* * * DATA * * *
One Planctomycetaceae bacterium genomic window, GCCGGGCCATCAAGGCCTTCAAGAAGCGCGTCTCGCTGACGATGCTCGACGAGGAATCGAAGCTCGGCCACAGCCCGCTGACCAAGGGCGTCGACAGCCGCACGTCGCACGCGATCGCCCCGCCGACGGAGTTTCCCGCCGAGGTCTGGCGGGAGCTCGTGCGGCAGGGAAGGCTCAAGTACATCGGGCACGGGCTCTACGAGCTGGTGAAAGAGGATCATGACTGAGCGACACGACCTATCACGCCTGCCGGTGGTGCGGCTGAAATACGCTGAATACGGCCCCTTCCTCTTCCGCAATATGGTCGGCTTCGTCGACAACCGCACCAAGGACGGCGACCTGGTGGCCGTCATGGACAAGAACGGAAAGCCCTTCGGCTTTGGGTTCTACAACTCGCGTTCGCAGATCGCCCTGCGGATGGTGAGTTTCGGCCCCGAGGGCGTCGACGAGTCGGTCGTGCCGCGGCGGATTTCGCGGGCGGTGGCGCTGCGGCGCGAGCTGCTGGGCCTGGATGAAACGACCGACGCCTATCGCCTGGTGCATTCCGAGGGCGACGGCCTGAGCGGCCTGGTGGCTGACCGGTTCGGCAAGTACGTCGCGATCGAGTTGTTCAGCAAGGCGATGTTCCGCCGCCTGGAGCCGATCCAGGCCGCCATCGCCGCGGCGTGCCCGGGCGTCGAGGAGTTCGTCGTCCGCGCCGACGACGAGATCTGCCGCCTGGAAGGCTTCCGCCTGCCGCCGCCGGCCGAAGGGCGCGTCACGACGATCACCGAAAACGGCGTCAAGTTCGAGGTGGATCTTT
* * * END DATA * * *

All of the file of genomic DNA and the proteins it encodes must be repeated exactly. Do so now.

One Planctomycetaceae bacterium genomic window, GCCGGGCCATCAAGGCCTTCAAGAAGCGCGTCTCGCTGACGATGCTCGACGAGGAATCGAAGCTCGGCCACAGCCCGCTGACCAAGGGCGTCGACAGCCGCACGTCGCACGCGATCGCCCCGCCGACGGAGTTTCCCGCCGAGGTCTGGCGGGAGCTCGTGCGGCAGGGAAGGCTCAAGTACATCGGGCACGGGCTCTACGAGCTGGTGAAAGAGGATCATGACTGAGCGACACGACCTATCACGCCTGCCGGTGGTGCGGCTGAAATACGCTGAATACGGCCCCTTCCTCTTCCGCAATATGGTCGGCTTCGTCGACAACCGCACCAAGGACGGCGACCTGGTGGCCGTCATGGACAAGAACGGAAAGCCCTTCGGCTTTGGGTTCTACAACTCGCGTTCGCAGATCGCCCTGCGGATGGTGAGTTTCGGCCCCGAGGGCGTCGACGAGTCGGTCGTGCCGCGGCGGATTTCGCGGGCGGTGGCGCTGCGGCGCGAGCTGCTGGGCCTGGATGAAACGACCGACGCCTATCGCCTGGTGCATTCCGAGGGCGACGGCCTGAGCGGCCTGGTGGCTGACCGGTTCGGCAAGTACGTCGCGATCGAGTTGTTCAGCAAGGCGATGTTCCGCCGCCTGGAGCCGATCCAGGCCGCCATCGCCGCGGCGTGCCCGGGCGTCGAGGAGTTCGTCGTCCGCGCCGACGACGAGATCTGCCGCCTGGAAGGCTTCCGCCTGCCGCCGCCGGCCGAAGGGCGCGTCACGACGATCACCGAAAACGGCGTCAAGTTCGAGGTGGATCTTT